LAKE BUENA VISTA, Fla. – A broken-in Indiana Hoosiers hat sits in Brandon Beachy’s locker in the Braves clubhouse, crimson with the “IU” logo in cream across the front.
These days, with the Hoosiers gunning for a No. 1 seed in the NCAA tournament, the Kokomo, Ind., native can wear it with a little more pride than when they missed the tournament five times in an eight-year stretch from 2004-11.
So, too, can he cheer a little louder for once downtrodden Notre Dame, which is coming off an appearance in the BCS Championship Game.
“As a Notre Dame football fan and IU basketball fan it’s been rough (during) my life,” the 26-year-old said. “We’re moving in the right direction. It’s giving me a little bit more to be excited about in the offseason, that’s for sure.”
Beachy is surely searching for things to get excited about during a trying offseason after undergoing Tommy John surgery.
In 13 starts last season Beachy looked like a rising star in Atlanta’s rotation, going 5-5 with a 2.00 ERA, which at the time led the majors, a 0.96 WHIP and 68 strikeouts in 81 innings. But on June 16 against the Orioles he was pulled with what an MRI showed was a partially torn ulnar collateral ligament in his right elbow.
On June 21, Dr. James Andrews performed the operation, which takes 12-14 months of rehab.
If spring training, especially one extended by a week due to the World Baseball Classic, moves at a glacial pace for most players, it’s amplified for Beachy as he regains his arm strength.
He’s progressed from throwing on flat ground from 120 feet and is at the point where he’s throwing bullpen sessions – and this comes while the rest of Atlanta’s starting rotation is working out the kinks in games.
“I’m far enough into this process that I’ve come to grips with the fact that I’m not on the same schedule as everybody else,” he said. “I’ll just come in and do my job every day.”
Beachy is targeting a mid-June return, though nothing has been made official.
“We’ve got the rehab schedule … it’s really going to depend on how the mound sessions go,” he said.
But as he works his way back from a surgery that since its namesake underwent in 1974, has seen hundreds of players follow suit, Beachy doesn’t have to look far to find success stories.
Tim Hudson underwent the procedure in 2008 and after some promising starts in ’09, went 17-9 in ’10 with a 2.83 ERA and was named National League Comeback Player of the Year. Then there’s Johnny Venters, who had Tommy John in ’06 and almost quit the game in ’08 but regained his form and has posted two seasons with at least 93 strikeouts and Kris Medlen had the surgery in 2010 and less than two years later would deliver a run in which the Braves won 25 of his last 26 starts.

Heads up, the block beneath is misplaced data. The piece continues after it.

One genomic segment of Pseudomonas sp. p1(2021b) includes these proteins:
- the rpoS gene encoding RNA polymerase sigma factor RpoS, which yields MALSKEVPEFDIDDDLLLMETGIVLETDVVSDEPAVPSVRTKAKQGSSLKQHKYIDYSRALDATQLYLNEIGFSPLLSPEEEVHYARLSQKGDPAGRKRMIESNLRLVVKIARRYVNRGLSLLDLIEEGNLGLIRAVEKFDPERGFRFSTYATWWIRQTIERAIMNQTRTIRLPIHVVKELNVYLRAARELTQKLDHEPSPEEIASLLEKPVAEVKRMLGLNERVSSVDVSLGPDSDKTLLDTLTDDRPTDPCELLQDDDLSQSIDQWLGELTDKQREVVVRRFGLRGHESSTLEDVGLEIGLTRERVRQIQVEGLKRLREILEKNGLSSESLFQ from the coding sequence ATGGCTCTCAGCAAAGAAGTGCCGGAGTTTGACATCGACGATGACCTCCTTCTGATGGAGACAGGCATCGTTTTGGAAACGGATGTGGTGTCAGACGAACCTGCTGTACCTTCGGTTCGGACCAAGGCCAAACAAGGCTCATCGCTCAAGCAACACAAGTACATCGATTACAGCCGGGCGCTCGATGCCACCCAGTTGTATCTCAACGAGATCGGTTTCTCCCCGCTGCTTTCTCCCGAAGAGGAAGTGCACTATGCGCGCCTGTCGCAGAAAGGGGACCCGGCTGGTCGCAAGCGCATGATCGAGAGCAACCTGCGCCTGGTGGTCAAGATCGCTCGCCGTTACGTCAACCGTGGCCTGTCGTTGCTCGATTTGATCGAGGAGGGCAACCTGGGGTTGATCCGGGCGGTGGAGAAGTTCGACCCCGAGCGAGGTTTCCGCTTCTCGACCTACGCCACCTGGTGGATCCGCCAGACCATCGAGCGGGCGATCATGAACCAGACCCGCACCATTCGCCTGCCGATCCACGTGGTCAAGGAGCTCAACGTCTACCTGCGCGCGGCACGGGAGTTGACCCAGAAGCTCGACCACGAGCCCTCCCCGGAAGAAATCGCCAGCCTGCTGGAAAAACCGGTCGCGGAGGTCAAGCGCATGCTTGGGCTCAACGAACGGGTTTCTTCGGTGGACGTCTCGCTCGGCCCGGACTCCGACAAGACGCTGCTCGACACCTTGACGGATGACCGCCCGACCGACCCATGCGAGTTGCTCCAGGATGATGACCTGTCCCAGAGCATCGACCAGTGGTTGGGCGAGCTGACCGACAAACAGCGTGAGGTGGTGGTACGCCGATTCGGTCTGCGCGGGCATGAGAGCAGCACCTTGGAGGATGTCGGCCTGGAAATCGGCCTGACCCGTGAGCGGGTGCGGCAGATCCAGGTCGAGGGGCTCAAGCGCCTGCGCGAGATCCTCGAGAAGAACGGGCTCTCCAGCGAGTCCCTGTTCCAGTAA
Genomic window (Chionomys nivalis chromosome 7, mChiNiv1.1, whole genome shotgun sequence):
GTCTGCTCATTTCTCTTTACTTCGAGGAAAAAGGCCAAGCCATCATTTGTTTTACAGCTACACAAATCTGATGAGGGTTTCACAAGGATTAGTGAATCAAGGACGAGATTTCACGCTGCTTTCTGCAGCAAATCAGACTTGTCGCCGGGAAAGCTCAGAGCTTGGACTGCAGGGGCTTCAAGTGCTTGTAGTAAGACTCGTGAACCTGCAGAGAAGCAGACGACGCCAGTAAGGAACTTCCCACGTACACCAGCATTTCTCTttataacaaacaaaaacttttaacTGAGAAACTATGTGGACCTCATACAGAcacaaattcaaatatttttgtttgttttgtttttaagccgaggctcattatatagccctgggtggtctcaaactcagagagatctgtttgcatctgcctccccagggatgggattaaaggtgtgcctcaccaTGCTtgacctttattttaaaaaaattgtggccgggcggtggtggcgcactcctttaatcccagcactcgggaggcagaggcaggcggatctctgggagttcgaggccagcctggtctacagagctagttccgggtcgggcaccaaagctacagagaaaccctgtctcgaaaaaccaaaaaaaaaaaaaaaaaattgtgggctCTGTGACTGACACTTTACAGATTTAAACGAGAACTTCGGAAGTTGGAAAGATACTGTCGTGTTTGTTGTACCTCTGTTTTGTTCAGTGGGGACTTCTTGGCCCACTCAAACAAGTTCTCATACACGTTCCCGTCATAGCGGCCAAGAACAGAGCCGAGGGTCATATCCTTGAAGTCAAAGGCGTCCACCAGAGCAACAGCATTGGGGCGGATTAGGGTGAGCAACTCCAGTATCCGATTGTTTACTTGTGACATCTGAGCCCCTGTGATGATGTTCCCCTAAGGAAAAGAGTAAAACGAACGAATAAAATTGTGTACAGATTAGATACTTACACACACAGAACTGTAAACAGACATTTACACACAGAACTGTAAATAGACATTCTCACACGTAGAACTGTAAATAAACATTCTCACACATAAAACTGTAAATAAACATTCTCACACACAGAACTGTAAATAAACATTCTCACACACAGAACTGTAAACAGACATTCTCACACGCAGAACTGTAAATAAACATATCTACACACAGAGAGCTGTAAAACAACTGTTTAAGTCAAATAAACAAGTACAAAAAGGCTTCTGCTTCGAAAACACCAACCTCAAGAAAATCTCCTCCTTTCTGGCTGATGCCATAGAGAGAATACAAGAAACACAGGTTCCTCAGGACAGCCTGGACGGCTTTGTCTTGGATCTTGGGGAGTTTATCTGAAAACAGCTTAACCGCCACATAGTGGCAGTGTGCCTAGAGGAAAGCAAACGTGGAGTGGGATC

“There’s a lot of guys that if I’ve got a question about what I’m feeling, they’re more than willing to tell me whether that’s normal in the process or not,” Beachy said.
As he continues his slow road back his spot as Atlanta’s fifth starter looks to belong to Julio Teheran, the No. 1 pitching prospect in the organization four years running and 31st in MLB.com’s top 100.
“He’s a guy I’ve played with in Danville (rookie ball) and in Rome (Class-A) and I’ve seen what he can do,” Beachy said. “Hopefully he can translate that to the big-league mound this year.”
Teheran was dominant two years ago in Triple-A Gwinnett, going 15-3 with a 2.55 ERA, but the 22-year-old struggled last season. He posted a 5.08 ERA and he allowed 18 home runs in 131 innings and had a 4.91 ERA in four major-league starts.
But Teheran broke out of his funk in the Dominican Winter League and has carried that into an impressive spring thus far, including last week’s performance against the defending AL champion Tigers in which he struck out five in four innings and allowed one run.
If Teheran doesn’t deliver, the Braves could look to Sean Gilmartin to fill that void until Beachy returns.
Still, the young guns remain unproven. It’s Beachy, in his pre-injury form, who has shown the capability to be the fifth starter that can help make the Braves staff of Medlen, Hudson, Mike Minor and Paul Maholm, among the NL’s elite.
But any thought of that is still months away and nine months removed from surgery, Beachy can offer only one certainty.
“It feels good so far,” he said. “The rehab’s going well.”